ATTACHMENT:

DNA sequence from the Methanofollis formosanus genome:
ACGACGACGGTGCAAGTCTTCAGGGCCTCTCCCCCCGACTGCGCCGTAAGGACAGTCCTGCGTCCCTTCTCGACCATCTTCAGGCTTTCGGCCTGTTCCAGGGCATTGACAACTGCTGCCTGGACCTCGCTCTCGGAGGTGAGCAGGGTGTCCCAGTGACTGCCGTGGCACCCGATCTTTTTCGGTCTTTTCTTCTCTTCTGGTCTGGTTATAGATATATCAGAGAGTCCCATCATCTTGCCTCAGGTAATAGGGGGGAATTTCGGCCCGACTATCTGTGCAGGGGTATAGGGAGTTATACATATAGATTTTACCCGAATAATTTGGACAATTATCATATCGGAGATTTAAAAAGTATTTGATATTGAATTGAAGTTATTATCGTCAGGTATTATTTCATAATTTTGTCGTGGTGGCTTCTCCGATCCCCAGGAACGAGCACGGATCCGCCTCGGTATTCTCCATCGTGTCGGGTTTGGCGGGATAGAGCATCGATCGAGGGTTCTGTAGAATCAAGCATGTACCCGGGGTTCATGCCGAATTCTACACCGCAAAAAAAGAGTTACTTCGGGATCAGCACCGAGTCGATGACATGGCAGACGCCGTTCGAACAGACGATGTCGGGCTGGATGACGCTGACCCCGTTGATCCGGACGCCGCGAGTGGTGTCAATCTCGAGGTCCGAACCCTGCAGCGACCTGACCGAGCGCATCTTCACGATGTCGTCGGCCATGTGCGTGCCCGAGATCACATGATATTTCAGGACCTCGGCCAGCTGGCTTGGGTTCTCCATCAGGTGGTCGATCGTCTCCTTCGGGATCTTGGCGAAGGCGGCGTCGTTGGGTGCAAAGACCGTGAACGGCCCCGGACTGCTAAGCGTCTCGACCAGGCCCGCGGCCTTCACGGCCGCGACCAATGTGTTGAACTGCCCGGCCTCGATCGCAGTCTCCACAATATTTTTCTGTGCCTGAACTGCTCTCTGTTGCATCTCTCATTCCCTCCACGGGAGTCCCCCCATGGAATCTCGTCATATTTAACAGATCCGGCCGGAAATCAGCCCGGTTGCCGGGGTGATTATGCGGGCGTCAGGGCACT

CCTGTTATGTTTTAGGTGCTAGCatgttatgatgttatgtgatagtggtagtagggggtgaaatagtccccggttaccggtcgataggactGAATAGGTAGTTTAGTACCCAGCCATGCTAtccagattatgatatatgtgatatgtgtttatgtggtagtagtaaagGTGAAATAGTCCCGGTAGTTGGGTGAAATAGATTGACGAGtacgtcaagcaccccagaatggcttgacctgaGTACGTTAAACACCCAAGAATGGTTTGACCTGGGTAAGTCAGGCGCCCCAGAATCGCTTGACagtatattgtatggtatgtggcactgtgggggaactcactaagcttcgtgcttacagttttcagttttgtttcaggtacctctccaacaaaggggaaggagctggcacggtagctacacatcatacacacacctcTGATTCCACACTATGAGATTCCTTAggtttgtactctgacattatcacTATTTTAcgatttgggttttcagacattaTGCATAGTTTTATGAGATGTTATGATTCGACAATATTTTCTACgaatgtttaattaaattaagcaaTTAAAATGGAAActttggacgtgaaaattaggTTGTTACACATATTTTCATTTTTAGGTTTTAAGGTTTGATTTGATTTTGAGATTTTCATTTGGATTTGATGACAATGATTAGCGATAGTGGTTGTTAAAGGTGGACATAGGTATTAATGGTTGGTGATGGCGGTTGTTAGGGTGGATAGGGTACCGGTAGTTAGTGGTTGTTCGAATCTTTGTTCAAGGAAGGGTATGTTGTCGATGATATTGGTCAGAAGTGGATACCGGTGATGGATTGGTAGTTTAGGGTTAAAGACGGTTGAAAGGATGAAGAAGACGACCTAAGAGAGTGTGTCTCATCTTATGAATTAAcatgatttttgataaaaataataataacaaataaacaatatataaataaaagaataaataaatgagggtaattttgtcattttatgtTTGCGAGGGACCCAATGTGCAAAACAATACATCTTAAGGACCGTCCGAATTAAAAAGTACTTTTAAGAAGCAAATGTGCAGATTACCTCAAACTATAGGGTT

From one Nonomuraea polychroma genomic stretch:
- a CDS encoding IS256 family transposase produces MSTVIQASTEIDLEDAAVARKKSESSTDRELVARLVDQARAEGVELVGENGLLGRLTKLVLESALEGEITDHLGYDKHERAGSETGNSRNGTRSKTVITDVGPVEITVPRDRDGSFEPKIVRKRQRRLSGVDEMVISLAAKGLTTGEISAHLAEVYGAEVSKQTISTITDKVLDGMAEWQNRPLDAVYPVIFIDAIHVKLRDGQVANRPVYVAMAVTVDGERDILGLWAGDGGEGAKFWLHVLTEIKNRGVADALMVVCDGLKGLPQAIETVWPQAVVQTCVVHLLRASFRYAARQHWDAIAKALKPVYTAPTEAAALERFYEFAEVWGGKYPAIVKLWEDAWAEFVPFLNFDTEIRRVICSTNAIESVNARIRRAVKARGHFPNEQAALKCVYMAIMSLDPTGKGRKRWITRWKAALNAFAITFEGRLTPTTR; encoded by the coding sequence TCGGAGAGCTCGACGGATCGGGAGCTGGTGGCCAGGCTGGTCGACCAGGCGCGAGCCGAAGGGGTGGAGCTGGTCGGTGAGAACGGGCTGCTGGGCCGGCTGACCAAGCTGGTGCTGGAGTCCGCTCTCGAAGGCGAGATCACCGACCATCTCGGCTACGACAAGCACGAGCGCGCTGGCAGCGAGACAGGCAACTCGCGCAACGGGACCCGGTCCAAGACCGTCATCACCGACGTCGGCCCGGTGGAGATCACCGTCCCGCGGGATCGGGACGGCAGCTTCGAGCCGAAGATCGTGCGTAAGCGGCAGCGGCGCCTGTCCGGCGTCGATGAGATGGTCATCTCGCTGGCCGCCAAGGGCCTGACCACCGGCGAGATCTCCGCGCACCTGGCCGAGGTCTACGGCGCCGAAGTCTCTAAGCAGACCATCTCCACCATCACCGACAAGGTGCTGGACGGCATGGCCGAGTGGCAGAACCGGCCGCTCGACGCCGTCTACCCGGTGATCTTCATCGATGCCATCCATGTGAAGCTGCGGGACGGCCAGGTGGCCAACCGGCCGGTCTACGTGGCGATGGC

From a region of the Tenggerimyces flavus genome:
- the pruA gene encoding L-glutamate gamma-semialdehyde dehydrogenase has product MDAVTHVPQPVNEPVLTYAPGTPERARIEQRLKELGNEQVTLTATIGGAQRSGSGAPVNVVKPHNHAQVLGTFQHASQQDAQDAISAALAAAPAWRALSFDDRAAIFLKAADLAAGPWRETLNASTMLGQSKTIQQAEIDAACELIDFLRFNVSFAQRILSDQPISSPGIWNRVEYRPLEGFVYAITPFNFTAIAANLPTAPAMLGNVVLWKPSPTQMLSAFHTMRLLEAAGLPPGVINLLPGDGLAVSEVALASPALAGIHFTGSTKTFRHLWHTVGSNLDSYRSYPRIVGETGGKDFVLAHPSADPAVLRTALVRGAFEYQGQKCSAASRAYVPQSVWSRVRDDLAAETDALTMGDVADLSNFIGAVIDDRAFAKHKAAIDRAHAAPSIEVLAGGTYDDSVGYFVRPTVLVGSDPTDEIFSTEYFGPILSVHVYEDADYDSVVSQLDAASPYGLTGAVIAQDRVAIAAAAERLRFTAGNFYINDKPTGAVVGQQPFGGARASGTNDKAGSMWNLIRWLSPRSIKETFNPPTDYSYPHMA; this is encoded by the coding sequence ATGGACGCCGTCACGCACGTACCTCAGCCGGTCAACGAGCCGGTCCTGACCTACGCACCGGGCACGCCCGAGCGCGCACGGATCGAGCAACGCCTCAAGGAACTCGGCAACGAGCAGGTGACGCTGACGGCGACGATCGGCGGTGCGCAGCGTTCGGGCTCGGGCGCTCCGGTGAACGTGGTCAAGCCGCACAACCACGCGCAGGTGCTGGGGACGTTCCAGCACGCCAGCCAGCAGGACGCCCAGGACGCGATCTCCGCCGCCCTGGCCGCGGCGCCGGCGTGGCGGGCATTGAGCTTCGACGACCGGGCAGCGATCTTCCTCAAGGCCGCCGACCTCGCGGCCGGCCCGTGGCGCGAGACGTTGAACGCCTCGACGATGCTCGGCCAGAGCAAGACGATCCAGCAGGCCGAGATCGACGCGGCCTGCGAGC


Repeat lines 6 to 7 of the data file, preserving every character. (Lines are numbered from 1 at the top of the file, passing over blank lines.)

From a region of the Tenggerimyces flavus genome:
- the pruA gene encoding L-glutamate gamma-semialdehyde dehydrogenase has product MDAVTHVPQPVNEPVLTYAPGTPERARIEQRLKELGNEQVTLTATIGGAQRSGSGAPVNVVKPHNHAQVLGTFQHASQQDAQDAISAALAAAPAWRALSFDDRAAIFLKAADLAAGPWRETLNASTMLGQSKTIQQAEIDAACELIDFLRFNVSFAQRILSDQPISSPGIWNRVEYRPLEGFVYAITPFNFTAIAANLPTAPAMLGNVVLWKPSPTQMLSAFHTMRLLEAAGLPPGVINLLPGDGLAVSEVALASPALAGIHFTGSTKTFRHLWHTVGSNLDSYRSYPRIVGETGGKDFVLAHPSADPAVLRTALVRGAFEYQGQKCSAASRAYVPQSVWSRVRDDLAAETDALTMGDVADLSNFIGAVIDDRAFAKHKAAIDRAHAAPSIEVLAGGTYDDSVGYFVRPTVLVGSDPTDEIFSTEYFGPILSVHVYEDADYDSVVSQLDAASPYGLTGAVIAQDRVAIAAAAERLRFTAGNFYINDKPTGAVVGQQPFGGARASGTNDKAGSMWNLIRWLSPRSIKETFNPPTDYSYPHMA; this is encoded by the coding sequence ATGGACGCCGTCACGCACGTACCTCAGCCGGTCAACGAGCCGGTCCTGACCTACGCACCGGGCACGCCCGAGCGCGCACGGATCGAGCAACGCCTCAAGGAACTCGGCAACGAGCAGGTGACGCTGACGGCGACGATCGGCGGTGCGCAGCGTTCGGGCTCGGGCGCTCCGGTGAACGTGGTCAAGCCGCACAACCACGCGCAGGTGCTGGGGACGTTCCAGCACGCCAGCCAGCAGGACGCCCAGGACGCGATCTCCGCCGCCCTGGCCGCGGCGCCGGCGTGGCGGGCATTGAGCTTCGACGACCGGGCAGCGATCTTCCTCAAGGCCGCCGACCTCGCGGCCGGCCCGTGGCGCGAGACGTTGAACGCCTCGACGATGCTCGGCCAGAGCAAGACGATCCAGCAGGCCGAGATCGACGCGGCCTGCGAGC